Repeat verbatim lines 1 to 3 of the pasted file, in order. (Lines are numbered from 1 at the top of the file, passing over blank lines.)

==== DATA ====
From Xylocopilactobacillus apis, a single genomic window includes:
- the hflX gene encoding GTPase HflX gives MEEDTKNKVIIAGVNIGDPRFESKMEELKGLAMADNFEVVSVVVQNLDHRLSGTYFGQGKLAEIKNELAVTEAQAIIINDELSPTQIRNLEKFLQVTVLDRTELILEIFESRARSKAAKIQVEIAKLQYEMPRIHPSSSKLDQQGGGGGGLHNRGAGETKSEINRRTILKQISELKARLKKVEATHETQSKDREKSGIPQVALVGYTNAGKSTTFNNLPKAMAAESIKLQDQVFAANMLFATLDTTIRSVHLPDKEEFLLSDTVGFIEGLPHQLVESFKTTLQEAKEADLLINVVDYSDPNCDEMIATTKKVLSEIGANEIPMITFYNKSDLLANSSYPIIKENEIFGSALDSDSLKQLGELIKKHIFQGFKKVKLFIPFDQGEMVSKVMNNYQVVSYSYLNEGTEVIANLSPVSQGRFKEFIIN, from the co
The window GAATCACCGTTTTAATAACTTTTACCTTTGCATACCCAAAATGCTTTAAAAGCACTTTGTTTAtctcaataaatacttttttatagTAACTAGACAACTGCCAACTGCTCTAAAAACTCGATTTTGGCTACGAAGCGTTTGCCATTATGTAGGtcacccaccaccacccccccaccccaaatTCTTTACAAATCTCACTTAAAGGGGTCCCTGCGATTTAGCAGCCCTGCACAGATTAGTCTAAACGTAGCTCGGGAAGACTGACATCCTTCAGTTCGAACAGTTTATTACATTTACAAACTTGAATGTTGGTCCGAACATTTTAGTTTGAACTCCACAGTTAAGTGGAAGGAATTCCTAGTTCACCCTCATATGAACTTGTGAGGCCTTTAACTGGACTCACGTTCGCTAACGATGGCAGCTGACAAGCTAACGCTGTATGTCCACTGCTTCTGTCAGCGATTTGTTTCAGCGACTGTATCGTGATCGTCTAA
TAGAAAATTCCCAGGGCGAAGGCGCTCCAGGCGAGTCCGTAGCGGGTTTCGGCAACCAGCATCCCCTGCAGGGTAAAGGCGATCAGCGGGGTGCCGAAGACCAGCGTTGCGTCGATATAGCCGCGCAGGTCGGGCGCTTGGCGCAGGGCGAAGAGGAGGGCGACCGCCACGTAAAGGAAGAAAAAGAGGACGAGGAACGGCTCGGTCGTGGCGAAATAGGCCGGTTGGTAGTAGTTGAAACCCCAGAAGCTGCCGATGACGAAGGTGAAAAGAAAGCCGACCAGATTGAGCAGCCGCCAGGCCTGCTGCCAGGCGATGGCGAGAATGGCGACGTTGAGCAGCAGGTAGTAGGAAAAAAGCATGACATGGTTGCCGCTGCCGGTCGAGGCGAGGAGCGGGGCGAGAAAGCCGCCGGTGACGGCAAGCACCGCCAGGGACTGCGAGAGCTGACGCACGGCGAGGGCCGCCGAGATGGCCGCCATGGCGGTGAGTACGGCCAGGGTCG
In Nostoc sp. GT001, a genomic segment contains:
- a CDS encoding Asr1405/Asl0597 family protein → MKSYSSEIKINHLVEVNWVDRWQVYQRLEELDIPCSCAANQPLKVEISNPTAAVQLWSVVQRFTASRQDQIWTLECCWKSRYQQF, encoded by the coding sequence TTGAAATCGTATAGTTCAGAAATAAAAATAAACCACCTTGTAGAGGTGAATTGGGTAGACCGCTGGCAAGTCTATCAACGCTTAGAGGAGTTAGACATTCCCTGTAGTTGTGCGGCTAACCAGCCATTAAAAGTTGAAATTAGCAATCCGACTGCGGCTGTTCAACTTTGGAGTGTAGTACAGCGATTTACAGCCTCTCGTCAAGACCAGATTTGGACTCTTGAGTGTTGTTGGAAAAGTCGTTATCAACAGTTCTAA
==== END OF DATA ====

From Xylocopilactobacillus apis, a single genomic window includes:
- the hflX gene encoding GTPase HflX gives MEEDTKNKVIIAGVNIGDPRFESKMEELKGLAMADNFEVVSVVVQNLDHRLSGTYFGQGKLAEIKNELAVTEAQAIIINDELSPTQIRNLEKFLQVTVLDRTELILEIFESRARSKAAKIQVEIAKLQYEMPRIHPSSSKLDQQGGGGGGLHNRGAGETKSEINRRTILKQISELKARLKKVEATHETQSKDREKSGIPQVALVGYTNAGKSTTFNNLPKAMAAESIKLQDQVFAANMLFATLDTTIRSVHLPDKEEFLLSDTVGFIEGLPHQLVESFKTTLQEAKEADLLINVVDYSDPNCDEMIATTKKVLSEIGANEIPMITFYNKSDLLANSSYPIIKENEIFGSALDSDSLKQLGELIKKHIFQGFKKVKLFIPFDQGEMVSKVMNNYQVVSYSYLNEGTEVIANLSPVSQGRFKEFIIN, from the co
The window GAATCACCGTTTTAATAACTTTTACCTTTGCATACCCAAAATGCTTTAAAAGCACTTTGTTTAtctcaataaatacttttttatagTAACTAGACAACTGCCAACTGCTCTAAAAACTCGATTTTGGCTACGAAGCGTTTGCCATTATGTAGGtcacccaccaccacccccccaccccaaatTCTTTACAAATCTCACTTAAAGGGGTCCCTGCGATTTAGCAGCCCTGCACAGATTAGTCTAAACGTAGCTCGGGAAGACTGACATCCTTCAGTTCGAACAGTTTATTACATTTACAAACTTGAATGTTGGTCCGAACATTTTAGTTTGAACTCCACAGTTAAGTGGAAGGAATTCCTAGTTCACCCTCATATGAACTTGTGAGGCCTTTAACTGGACTCACGTTCGCTAACGATGGCAGCTGACAAGCTAACGCTGTATGTCCACTGCTTCTGTCAGCGATTTGTTTCAGCGACTGTATCGTGATCGTCTAA